“Mr. Fibby said, “I never lie. I am the Prime Minister and I am going to save the National Health Service £350 million a second by taking the power back from the foreigners.” An early and indicative example of dialogue from Henry Hardwicke’s Mr. Fibby: The Prime Minister Who Couldn’t Stop Lying published by Your Dad’s A Tory, a short book that uses the trappings of the Roger Hargreaves Mr. Men series of children’s books to parody the mendacious behaviour of Boris Johnson, the most unsuitable British Prime Minister in history.
Mr. Fibby isn’t sequential art but we’ve bent the rules here at Broken Frontier in the past to cover graphic narrative with social relevance, or material that comes from the direction of zine-makers. And given the recent parliamentary investigations into whether Johnson misled Parliament over the infamous Partygate scandal this is a publication that seems undeniably relevant right now. That it does so with such a cutting wit, couched in the narrative framework of kids illustration, is only to its advantage.
In Gullibleland Mr. Fibby (a not very subtle Boris Johnson stand-in) manages to lie his way to the position of Prime Minister. With the aid of Mr. Posh and Mr. Nasty (British political figures Jacob Rees-Mogg and Dominic Cummings) he cons the population into believing his outrageous untruths, convincing them that without the “foreigners” food will be free, no one will have to work, and the north will be warm. At the same time he manages to botch a response to a global pandemic, causes a party scandal by breaking his own rules, and generally lies himself into one scrape after another.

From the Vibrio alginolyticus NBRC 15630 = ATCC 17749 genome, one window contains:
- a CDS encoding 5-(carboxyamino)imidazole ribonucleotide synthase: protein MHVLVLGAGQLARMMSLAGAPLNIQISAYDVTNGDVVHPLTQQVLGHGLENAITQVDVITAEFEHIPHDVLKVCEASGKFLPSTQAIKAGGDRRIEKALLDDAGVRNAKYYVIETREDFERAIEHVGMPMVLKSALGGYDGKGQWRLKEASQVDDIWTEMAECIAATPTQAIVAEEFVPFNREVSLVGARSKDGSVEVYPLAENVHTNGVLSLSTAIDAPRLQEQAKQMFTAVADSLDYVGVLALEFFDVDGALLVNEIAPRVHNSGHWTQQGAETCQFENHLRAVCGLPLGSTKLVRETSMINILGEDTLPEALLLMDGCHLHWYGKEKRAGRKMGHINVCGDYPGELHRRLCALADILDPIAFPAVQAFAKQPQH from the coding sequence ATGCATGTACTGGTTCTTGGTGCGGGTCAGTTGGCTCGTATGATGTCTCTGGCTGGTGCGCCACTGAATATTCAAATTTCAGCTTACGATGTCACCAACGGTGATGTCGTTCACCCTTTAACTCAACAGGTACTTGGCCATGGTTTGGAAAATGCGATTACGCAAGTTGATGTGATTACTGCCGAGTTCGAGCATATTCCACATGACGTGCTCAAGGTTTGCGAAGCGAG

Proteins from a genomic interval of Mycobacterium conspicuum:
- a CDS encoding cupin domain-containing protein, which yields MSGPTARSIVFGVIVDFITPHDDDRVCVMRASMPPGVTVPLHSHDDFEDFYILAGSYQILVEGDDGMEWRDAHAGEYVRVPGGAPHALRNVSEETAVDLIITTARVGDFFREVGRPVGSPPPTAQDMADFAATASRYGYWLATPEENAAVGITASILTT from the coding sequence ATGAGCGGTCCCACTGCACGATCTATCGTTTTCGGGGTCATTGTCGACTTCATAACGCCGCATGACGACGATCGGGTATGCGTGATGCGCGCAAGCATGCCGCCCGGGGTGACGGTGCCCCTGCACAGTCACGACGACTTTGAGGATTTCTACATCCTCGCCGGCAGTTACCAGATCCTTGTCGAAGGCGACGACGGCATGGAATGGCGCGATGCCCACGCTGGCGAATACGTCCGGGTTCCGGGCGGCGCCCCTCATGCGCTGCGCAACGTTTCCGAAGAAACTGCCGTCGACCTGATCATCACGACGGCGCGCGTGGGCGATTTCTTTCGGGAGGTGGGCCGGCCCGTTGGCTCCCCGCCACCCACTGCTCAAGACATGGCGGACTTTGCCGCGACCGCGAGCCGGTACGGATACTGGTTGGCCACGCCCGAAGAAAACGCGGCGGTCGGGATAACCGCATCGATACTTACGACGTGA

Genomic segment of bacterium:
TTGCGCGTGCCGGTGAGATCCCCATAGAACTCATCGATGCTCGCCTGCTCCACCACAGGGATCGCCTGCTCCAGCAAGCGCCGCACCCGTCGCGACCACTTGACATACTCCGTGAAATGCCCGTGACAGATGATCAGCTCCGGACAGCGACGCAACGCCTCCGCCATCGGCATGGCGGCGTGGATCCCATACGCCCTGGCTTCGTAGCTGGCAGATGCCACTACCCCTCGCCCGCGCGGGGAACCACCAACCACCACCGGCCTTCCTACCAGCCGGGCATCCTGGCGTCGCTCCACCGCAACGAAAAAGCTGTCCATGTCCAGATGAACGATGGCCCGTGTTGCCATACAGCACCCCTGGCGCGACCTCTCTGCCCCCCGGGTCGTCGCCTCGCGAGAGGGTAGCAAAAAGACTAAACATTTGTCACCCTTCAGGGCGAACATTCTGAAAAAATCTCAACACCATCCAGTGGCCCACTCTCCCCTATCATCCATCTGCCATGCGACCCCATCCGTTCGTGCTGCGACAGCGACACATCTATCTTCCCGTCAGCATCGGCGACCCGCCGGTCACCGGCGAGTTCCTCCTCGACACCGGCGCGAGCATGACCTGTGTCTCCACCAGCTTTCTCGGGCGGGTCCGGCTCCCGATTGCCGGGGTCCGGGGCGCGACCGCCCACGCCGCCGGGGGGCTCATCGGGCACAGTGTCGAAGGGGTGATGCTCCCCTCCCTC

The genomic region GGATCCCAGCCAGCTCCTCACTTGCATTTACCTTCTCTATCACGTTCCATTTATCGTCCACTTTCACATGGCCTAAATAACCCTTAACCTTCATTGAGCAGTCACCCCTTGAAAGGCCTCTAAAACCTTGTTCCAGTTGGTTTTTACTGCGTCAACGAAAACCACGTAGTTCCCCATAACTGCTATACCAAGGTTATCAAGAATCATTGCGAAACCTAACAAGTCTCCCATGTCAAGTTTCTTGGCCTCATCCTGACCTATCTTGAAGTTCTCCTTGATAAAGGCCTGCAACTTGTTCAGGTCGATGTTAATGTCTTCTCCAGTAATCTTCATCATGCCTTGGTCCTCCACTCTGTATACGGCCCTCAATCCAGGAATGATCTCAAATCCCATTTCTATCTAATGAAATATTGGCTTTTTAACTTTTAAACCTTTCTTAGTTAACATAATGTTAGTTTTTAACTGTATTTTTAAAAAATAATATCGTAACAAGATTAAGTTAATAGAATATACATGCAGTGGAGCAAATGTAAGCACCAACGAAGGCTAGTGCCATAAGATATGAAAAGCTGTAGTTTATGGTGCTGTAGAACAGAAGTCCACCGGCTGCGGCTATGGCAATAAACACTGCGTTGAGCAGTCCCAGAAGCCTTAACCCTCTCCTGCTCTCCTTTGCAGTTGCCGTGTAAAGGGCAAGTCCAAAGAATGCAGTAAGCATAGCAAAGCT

Hardwicke populates his story with a number of Mr. Men and Little Miss characters (or in this case the Minister Men and Little Ministeresses) and it’s not difficult to know who characters like Mr. Sex Pest, Mr. McDalek, Mr. Rich, Mr. Snorty, Mr. Cheaty and Little Miss Bore are based on, even without the guide to characters and their alter egos at the back of the book. It’s the ludicrous but spot-on parallels that he draws with Johnson’s appalling conduct during his Prime Ministership, though, that lend such a cuttingly satirical edge to the proceedings. That Mr. Fibby’s spouted nonsense, however ridiculous, is at its heart not that different from the reality adds an almost chilling air to the satire.
Capturing the visual style of the series it takes its inspiration from with an effortlessly incongruous wit Mr.Fibby: The Prime Minister Who Couldn’t Stop Lying is an escapist if sadly only brief comfort reading antidote to years of UK governmental corruption.
Henry Hardwicke (W/A) • Your Dad’s a Tory, £5.99
Review by Andy Oliver